The Modern Antiquarian. Stone Circles, Ancient Sites, Neolithic Monuments, Ancient Monuments, Prehistoric Sites, Megalithic MysteriesThe Modern Antiquarian


Natural Rock Feature


In 1691 the 'remarkable Ashover personality of later Stuart times', Leonard Wheatcroft, wrote in his autobiography "And in that yeare I bu(i)lde(d) the fabrick upon the top of Ashover Hill, upon which I made a song which you may find in my booke of poetry'. This records how on April 11 1689 Wheatcroft had lit a bonfire on the hilltop to celebrate the coronation of King William of Orange and Queen Mary Stuart and that he had decided to "bu(i)ld me up a fabrick, to behould each pleasant day". It was obviously intended as a kind of rustic folly or summer house where he and his friends could celebrate the Protestant Succession. We have some knowledge of the appearance of his 'Fabrick' as it was recorded on a plan and elevation by Hayman Rooke in 1784. This shows that the natural rock outcrop sloping from north-east to south-west had been built up with squared stone to create an oval tower-like structure measuring 9 ft by 6 ft. The top of the wall has the effect of being battlemented, but this may simply be the result of years of decay. An entrance was left at the south-east side and around the inside of the horseshoe-shaped wall was a continuous stone seat. The top of the rock seems to have been made up with earth or stones to form a flat but sloping floor, in the middle of which stood an oval stone 'table'. The sketch agrees with Wheatcroft's own description of the structure. "This fabrickes bu(i)lded like an ovall, 'tis neaither square nore loung nor round". He also mentioned that "in it there is but one doore". Whether it ever had a roof or any type of wooden superstructure is not clear but no trace of this artificial building now remains.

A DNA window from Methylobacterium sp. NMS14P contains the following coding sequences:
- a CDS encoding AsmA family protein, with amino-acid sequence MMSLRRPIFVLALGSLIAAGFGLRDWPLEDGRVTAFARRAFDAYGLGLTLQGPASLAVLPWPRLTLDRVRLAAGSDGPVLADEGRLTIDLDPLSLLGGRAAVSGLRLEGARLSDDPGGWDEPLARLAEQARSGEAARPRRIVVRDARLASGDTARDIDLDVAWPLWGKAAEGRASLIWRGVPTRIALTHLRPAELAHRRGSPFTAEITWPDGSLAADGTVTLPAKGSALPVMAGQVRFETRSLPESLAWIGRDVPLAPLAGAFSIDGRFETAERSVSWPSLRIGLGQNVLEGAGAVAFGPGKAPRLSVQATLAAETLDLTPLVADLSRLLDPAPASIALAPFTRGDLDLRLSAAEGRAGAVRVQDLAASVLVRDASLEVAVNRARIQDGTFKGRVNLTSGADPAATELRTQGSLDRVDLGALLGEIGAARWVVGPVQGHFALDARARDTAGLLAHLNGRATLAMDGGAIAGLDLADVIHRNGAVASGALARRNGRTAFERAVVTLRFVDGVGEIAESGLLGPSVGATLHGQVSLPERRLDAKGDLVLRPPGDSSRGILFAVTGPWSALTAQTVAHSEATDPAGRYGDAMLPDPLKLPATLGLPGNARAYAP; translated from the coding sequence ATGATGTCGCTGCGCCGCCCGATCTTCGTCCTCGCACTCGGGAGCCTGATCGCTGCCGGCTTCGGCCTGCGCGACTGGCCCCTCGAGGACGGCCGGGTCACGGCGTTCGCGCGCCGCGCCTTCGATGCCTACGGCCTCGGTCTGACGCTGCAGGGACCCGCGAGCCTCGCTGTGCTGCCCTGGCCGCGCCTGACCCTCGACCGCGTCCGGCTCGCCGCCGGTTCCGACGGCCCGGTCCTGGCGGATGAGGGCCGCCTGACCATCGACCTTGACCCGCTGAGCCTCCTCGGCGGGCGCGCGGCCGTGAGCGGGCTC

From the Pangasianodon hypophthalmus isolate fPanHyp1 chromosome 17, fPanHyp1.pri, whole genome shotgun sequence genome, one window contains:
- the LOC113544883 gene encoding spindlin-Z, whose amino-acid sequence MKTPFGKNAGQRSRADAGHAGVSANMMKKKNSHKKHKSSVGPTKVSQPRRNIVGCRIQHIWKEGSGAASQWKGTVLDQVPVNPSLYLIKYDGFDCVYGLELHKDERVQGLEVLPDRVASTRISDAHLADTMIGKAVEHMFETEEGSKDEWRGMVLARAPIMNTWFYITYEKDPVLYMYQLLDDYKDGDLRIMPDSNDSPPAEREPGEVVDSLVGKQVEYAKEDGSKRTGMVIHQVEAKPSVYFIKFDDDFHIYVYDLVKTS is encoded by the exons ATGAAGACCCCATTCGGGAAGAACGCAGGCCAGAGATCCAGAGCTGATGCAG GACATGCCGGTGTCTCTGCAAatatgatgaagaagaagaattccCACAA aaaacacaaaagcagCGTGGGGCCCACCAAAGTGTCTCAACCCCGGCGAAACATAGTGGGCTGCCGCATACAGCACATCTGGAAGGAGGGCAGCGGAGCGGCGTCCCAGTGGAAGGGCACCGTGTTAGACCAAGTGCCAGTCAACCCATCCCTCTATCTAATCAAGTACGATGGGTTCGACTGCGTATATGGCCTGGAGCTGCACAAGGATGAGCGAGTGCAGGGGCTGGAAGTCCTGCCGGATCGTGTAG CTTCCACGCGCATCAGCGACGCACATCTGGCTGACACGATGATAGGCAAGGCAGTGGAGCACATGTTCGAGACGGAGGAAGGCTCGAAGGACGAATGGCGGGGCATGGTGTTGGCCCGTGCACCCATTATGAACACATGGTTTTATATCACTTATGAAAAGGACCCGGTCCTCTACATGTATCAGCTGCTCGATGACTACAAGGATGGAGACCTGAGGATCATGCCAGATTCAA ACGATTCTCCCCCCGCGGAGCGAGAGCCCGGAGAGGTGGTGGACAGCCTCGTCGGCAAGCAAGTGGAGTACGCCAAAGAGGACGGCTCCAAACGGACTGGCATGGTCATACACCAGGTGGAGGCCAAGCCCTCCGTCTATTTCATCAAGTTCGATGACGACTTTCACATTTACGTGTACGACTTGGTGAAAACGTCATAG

From the Derbyshire HER
stubob Posted by stubob
1st April 2013ce

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